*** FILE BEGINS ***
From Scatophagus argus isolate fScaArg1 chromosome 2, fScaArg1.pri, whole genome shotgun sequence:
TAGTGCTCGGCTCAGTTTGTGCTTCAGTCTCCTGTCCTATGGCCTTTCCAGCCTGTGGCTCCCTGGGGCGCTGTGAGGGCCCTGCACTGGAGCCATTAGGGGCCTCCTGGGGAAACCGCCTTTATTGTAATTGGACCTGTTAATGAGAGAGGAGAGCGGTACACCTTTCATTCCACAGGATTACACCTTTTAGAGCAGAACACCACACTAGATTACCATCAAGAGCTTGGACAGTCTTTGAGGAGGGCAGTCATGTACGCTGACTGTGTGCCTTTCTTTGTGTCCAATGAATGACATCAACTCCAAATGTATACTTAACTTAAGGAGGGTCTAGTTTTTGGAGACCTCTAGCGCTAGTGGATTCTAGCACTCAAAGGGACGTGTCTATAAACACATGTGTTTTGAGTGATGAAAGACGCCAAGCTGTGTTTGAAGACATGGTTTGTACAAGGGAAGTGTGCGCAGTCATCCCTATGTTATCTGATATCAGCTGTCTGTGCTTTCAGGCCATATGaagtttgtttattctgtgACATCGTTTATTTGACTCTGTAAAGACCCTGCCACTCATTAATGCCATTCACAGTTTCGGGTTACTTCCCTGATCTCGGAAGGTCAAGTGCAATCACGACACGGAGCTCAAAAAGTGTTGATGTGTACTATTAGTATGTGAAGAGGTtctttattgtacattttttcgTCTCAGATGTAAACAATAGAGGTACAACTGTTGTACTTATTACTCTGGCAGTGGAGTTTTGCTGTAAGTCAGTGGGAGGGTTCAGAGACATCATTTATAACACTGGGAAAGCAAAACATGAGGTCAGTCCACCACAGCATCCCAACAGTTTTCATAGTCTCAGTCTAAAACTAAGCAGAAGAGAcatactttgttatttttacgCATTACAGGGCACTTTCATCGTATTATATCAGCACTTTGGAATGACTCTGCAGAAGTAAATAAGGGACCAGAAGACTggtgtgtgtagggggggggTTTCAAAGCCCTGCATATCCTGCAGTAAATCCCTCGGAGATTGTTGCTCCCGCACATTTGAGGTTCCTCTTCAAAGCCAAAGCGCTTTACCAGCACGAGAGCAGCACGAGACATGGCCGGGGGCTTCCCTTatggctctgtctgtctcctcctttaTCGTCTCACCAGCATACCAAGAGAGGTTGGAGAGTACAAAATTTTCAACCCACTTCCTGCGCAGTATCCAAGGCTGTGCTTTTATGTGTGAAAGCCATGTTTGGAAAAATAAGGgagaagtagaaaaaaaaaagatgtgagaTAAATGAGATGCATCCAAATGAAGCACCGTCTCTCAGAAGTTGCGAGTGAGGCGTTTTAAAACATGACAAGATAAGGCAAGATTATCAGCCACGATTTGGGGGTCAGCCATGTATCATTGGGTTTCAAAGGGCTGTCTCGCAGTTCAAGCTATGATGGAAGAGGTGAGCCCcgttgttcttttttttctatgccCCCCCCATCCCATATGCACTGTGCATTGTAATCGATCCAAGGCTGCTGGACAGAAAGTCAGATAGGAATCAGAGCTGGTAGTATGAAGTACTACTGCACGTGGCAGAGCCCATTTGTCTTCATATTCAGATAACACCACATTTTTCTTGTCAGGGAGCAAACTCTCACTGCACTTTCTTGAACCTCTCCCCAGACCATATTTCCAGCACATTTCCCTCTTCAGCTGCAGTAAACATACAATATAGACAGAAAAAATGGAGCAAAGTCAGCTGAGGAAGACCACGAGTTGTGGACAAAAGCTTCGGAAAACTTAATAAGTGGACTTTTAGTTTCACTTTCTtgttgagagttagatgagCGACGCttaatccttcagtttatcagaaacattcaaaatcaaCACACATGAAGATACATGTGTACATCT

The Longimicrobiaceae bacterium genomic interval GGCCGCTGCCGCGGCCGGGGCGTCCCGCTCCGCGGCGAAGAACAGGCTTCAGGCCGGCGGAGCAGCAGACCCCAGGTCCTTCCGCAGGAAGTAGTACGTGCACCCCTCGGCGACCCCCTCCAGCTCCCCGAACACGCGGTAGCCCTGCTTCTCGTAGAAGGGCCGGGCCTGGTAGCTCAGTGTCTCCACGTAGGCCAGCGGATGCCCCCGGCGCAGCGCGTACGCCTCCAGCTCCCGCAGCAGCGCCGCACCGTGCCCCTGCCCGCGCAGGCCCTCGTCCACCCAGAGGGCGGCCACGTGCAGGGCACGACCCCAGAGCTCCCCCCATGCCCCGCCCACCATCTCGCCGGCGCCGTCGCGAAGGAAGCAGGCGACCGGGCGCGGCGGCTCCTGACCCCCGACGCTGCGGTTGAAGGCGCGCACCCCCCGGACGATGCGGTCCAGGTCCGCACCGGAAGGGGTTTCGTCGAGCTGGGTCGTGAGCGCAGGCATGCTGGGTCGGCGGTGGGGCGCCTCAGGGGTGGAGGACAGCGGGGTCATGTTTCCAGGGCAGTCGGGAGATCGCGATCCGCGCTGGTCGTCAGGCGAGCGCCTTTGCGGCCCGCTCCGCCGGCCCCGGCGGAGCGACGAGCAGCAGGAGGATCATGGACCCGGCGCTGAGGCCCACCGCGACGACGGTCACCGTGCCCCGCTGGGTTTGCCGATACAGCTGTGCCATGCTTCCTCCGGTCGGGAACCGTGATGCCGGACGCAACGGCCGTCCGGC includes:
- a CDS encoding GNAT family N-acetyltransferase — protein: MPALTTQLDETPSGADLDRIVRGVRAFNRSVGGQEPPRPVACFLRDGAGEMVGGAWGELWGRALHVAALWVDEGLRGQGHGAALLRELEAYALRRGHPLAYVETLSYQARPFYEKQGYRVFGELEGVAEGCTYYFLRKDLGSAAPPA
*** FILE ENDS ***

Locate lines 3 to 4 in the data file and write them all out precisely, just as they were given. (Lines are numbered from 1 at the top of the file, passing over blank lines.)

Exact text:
The Longimicrobiaceae bacterium genomic interval GGCCGCTGCCGCGGCCGGGGCGTCCCGCTCCGCGGCGAAGAACAGGCTTCAGGCCGGCGGAGCAGCAGACCCCAGGTCCTTCCGCAGGAAGTAGTACGTGCACCCCTCGGCGACCCCCTCCAGCTCCCCGAACACGCGGTAGCCCTGCTTCTCGTAGAAGGGCCGGGCCTGGTAGCTCAGTGTCTCCACGTAGGCCAGCGGATGCCCCCGGCGCAGCGCGTACGCCTCCAGCTCCCGCAGCAGCGCCGCACCGTGCCCCTGCCCGCGCAGGCCCTCGTCCACCCAGAGGGCGGCCACGTGCAGGGCACGACCCCAGAGCTCCCCCCATGCCCCGCCCACCATCTCGCCGGCGCCGTCGCGAAGGAAGCAGGCGACCGGGCGCGGCGGCTCCTGACCCCCGACGCTGCGGTTGAAGGCGCGCACCCCCCGGACGATGCGGTCCAGGTCCGCACCGGAAGGGGTTTCGTCGAGCTGGGTCGTGAGCGCAGGCATGCTGGGTCGGCGGTGGGGCGCCTCAGGGGTGGAGGACAGCGGGGTCATGTTTCCAGGGCAGTCGGGAGATCGCGATCCGCGCTGGTCGTCAGGCGAGCGCCTTTGCGGCCCGCTCCGCCGGCCCCGGCGGAGCGACGAGCAGCAGGAGGATCATGGACCCGGCGCTGAGGCCCACCGCGACGACGGTCACCGTGCCCCGCTGGGTTTGCCGATACAGCTGTGCCATGCTTCCTCCGGTCGGGAACCGTGATGCCGGACGCAACGGCCGTCCGGC includes:
- a CDS encoding GNAT family N-acetyltransferase — protein: MPALTTQLDETPSGADLDRIVRGVRAFNRSVGGQEPPRPVACFLRDGAGEMVGGAWGELWGRALHVAALWVDEGLRGQGHGAALLRELEAYALRRGHPLAYVETLSYQARPFYEKQGYRVFGELEGVAEGCTYYFLRKDLGSAAPPA